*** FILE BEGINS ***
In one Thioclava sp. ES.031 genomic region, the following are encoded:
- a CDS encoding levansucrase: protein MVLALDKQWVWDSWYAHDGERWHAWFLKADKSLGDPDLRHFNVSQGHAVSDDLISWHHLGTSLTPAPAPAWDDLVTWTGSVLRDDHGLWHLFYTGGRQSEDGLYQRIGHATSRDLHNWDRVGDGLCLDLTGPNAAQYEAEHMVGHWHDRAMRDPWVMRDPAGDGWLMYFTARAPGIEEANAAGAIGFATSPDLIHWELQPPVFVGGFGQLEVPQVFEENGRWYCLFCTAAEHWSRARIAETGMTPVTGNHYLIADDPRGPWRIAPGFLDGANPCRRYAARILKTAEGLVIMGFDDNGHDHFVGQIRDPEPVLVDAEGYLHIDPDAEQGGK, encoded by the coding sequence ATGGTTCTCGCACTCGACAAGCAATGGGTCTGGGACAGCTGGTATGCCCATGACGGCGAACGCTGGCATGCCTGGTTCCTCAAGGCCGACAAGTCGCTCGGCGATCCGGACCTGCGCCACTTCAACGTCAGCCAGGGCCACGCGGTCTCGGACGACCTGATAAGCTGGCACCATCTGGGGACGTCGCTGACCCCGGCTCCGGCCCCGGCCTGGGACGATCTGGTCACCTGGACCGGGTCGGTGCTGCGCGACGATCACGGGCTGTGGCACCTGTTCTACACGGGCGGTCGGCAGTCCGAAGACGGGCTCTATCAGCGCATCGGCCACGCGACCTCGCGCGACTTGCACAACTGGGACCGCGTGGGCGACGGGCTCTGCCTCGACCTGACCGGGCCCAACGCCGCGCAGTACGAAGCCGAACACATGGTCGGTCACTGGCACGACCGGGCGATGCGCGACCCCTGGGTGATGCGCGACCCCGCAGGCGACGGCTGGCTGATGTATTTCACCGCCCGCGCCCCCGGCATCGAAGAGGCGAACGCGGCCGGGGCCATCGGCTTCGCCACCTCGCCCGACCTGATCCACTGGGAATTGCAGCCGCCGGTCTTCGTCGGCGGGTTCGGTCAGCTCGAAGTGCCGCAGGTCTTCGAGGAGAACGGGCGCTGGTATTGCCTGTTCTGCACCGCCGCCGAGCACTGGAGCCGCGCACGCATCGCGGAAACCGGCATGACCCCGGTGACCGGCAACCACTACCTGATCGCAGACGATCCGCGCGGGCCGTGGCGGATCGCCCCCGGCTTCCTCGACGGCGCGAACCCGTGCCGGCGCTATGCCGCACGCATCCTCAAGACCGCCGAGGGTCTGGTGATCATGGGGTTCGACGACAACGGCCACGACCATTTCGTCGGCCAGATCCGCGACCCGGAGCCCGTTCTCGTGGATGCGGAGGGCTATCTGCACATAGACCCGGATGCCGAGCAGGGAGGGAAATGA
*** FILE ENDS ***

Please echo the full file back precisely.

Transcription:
In one Thioclava sp. ES.031 genomic region, the following are encoded:
- a CDS encoding levansucrase: protein MVLALDKQWVWDSWYAHDGERWHAWFLKADKSLGDPDLRHFNVSQGHAVSDDLISWHHLGTSLTPAPAPAWDDLVTWTGSVLRDDHGLWHLFYTGGRQSEDGLYQRIGHATSRDLHNWDRVGDGLCLDLTGPNAAQYEAEHMVGHWHDRAMRDPWVMRDPAGDGWLMYFTARAPGIEEANAAGAIGFATSPDLIHWELQPPVFVGGFGQLEVPQVFEENGRWYCLFCTAAEHWSRARIAETGMTPVTGNHYLIADDPRGPWRIAPGFLDGANPCRRYAARILKTAEGLVIMGFDDNGHDHFVGQIRDPEPVLVDAEGYLHIDPDAEQGGK, encoded by the coding sequence ATGGTTCTCGCACTCGACAAGCAATGGGTCTGGGACAGCTGGTATGCCCATGACGGCGAACGCTGGCATGCCTGGTTCCTCAAGGCCGACAAGTCGCTCGGCGATCCGGACCTGCGCCACTTCAACGTCAGCCAGGGCCACGCGGTCTCGGACGACCTGATAAGCTGGCACCATCTGGGGACGTCGCTGACCCCGGCTCCGGCCCCGGCCTGGGACGATCTGGTCACCTGGACCGGGTCGGTGCTGCGCGACGATCACGGGCTGTGGCACCTGTTCTACACGGGCGGTCGGCAGTCCGAAGACGGGCTCTATCAGCGCATCGGCCACGCGACCTCGCGCGACTTGCACAACTGGGACCGCGTGGGCGACGGGCTCTGCCTCGACCTGACCGGGCCCAACGCCGCGCAGTACGAAGCCGAACACATGGTCGGTCACTGGCACGACCGGGCGATGCGCGACCCCTGGGTGATGCGCGACCCCGCAGGCGACGGCTGGCTGATGTATTTCACCGCCCGCGCCCCCGGCATCGAAGAGGCGAACGCGGCCGGGGCCATCGGCTTCGCCACCTCGCCCGACCTGATCCACTGGGAATTGCAGCCGCCGGTCTTCGTCGGCGGGTTCGGTCAGCTCGAAGTGCCGCAGGTCTTCGAGGAGAACGGGCGCTGGTATTGCCTGTTCTGCACCGCCGCCGAGCACTGGAGCCGCGCACGCATCGCGGAAACCGGCATGACCCCGGTGACCGGCAACCACTACCTGATCGCAGACGATCCGCGCGGGCCGTGGCGGATCGCCCCCGGCTTCCTCGACGGCGCGAACCCGTGCCGGCGCTATGCCGCACGCATCCTCAAGACCGCCGAGGGTCTGGTGATCATGGGGTTCGACGACAACGGCCACGACCATTTCGTCGGCCAGATCCGCGACCCGGAGCCCGTTCTCGTGGATGCGGAGGGCTATCTGCACATAGACCCGGATGCCGAGCAGGGAGGGAAATGA